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Darwin Correspondence Project

To Isidoro Dell’Oro   2 May 1873

May 2. 1873


I am very much obliged to you for your kindness in having sent me the account of the silk-worms, which I have read with great interest.1

I quite agree with your remarks on the benefit derived from a change of conditions.2 You do not state that you require the Gazette to be returned, & I will therefore keep it unless I hear to the contrary—3

Dear Sir | yours faithfully & obliged | Ch. Darwin


CD refers to Isidoro Dell’Oro’s ‘Sericulture, and silk in Japan and in Europe’, London Gazette, 17 January 1873, pp. 169–75.
Dell’Oro believed that a change of locality, climate, and rearing practices would help save the eggs from the superior-quality yellow silk cocoons found in Italy, which were subject to a disease (pebrine) that caused larval atrophy; to test his views, he took yellow cocoons from Italy to Japan (London Gazette, 17 January 1873, pp. 172–3.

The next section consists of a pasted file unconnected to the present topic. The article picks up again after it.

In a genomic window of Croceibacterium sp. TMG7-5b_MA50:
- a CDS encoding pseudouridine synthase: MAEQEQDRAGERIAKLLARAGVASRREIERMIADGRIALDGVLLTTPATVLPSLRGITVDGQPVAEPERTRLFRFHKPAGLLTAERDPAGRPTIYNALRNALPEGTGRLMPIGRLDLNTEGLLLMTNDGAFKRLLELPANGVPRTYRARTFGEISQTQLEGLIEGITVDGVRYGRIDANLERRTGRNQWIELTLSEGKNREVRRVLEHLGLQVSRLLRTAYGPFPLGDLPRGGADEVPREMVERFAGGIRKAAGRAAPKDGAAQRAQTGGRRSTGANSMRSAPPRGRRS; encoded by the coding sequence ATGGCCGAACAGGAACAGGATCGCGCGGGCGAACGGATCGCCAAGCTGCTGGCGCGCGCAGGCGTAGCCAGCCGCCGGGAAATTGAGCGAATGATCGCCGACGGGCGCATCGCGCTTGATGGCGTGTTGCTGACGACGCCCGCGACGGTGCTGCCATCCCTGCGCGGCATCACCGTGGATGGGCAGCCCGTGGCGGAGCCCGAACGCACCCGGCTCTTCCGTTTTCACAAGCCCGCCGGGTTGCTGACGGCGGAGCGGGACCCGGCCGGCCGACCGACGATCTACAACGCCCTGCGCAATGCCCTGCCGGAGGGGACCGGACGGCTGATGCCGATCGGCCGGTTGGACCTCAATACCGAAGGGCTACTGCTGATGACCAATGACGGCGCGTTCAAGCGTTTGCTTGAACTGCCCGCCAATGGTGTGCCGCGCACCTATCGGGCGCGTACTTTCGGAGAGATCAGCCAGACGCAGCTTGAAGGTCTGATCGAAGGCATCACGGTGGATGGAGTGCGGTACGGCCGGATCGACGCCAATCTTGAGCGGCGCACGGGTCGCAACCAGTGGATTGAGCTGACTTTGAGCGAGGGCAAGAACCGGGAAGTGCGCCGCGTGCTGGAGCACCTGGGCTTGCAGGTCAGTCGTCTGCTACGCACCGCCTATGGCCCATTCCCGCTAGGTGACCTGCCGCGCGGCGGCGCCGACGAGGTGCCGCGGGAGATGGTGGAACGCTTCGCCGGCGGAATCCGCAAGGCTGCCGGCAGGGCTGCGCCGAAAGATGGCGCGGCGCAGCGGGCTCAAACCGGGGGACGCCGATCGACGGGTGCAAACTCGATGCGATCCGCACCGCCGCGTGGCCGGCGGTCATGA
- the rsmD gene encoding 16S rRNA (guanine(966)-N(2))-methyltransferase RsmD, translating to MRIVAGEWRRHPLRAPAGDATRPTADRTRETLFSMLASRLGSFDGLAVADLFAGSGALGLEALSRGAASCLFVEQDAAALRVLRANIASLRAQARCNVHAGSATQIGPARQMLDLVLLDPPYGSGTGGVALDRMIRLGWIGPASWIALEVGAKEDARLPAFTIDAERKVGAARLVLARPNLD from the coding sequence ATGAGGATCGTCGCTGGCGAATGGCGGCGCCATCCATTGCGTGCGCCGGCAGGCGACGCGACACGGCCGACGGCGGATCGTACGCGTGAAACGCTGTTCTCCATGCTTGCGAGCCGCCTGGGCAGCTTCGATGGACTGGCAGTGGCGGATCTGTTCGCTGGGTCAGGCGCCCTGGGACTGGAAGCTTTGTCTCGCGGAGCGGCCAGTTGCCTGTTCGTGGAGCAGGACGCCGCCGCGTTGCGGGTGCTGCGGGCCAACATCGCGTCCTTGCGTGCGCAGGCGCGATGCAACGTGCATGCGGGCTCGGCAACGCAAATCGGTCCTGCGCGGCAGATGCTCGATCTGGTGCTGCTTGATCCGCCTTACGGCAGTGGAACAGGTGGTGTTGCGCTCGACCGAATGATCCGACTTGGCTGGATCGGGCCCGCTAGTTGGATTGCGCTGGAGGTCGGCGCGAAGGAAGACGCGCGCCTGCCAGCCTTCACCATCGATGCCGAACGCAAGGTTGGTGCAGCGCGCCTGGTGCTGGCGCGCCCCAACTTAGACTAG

There is no copy of the article from the London Gazette (see n. 1, above) in the Darwin Archive–CUL.


Thanks correspondent for sending him an account of silkworms.

Letter details

Letter no.
Charles Robert Darwin
Isidoro Dell’Oro
Sent from
Source of text
University of Toronto, Thomas Fisher Rare Book Library (MSS gen 02.014)
Physical description

Please cite as

Darwin Correspondence Project, “Letter no. 8893,” accessed on 24 March 2018,

Also published in The Correspondence of Charles Darwin, vol. 21